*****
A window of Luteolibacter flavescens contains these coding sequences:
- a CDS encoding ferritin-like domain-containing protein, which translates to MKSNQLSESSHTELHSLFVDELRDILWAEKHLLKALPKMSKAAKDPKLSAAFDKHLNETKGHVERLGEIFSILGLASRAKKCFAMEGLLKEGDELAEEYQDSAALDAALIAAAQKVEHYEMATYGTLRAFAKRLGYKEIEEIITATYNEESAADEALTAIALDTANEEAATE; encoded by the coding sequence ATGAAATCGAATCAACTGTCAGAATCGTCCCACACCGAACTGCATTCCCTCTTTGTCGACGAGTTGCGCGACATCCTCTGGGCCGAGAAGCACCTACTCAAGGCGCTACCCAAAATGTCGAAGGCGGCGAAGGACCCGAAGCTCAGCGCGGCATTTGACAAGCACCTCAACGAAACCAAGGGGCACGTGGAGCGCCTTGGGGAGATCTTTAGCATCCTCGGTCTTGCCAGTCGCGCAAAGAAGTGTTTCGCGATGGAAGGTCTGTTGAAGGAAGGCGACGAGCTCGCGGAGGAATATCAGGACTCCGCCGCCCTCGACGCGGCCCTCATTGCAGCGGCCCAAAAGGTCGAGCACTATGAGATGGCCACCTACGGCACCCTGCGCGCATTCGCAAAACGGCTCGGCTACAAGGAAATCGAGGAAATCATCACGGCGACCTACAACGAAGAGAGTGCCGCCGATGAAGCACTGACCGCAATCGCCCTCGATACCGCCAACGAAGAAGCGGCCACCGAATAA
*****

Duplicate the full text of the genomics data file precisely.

A window of Luteolibacter flavescens contains these coding sequences:
- a CDS encoding ferritin-like domain-containing protein, which translates to MKSNQLSESSHTELHSLFVDELRDILWAEKHLLKALPKMSKAAKDPKLSAAFDKHLNETKGHVERLGEIFSILGLASRAKKCFAMEGLLKEGDELAEEYQDSAALDAALIAAAQKVEHYEMATYGTLRAFAKRLGYKEIEEIITATYNEESAADEALTAIALDTANEEAATE; encoded by the coding sequence ATGAAATCGAATCAACTGTCAGAATCGTCCCACACCGAACTGCATTCCCTCTTTGTCGACGAGTTGCGCGACATCCTCTGGGCCGAGAAGCACCTACTCAAGGCGCTACCCAAAATGTCGAAGGCGGCGAAGGACCCGAAGCTCAGCGCGGCATTTGACAAGCACCTCAACGAAACCAAGGGGCACGTGGAGCGCCTTGGGGAGATCTTTAGCATCCTCGGTCTTGCCAGTCGCGCAAAGAAGTGTTTCGCGATGGAAGGTCTGTTGAAGGAAGGCGACGAGCTCGCGGAGGAATATCAGGACTCCGCCGCCCTCGACGCGGCCCTCATTGCAGCGGCCCAAAAGGTCGAGCACTATGAGATGGCCACCTACGGCACCCTGCGCGCATTCGCAAAACGGCTCGGCTACAAGGAAATCGAGGAAATCATCACGGCGACCTACAACGAAGAGAGTGCCGCCGATGAAGCACTGACCGCAATCGCCCTCGATACCGCCAACGAAGAAGCGGCCACCGAATAA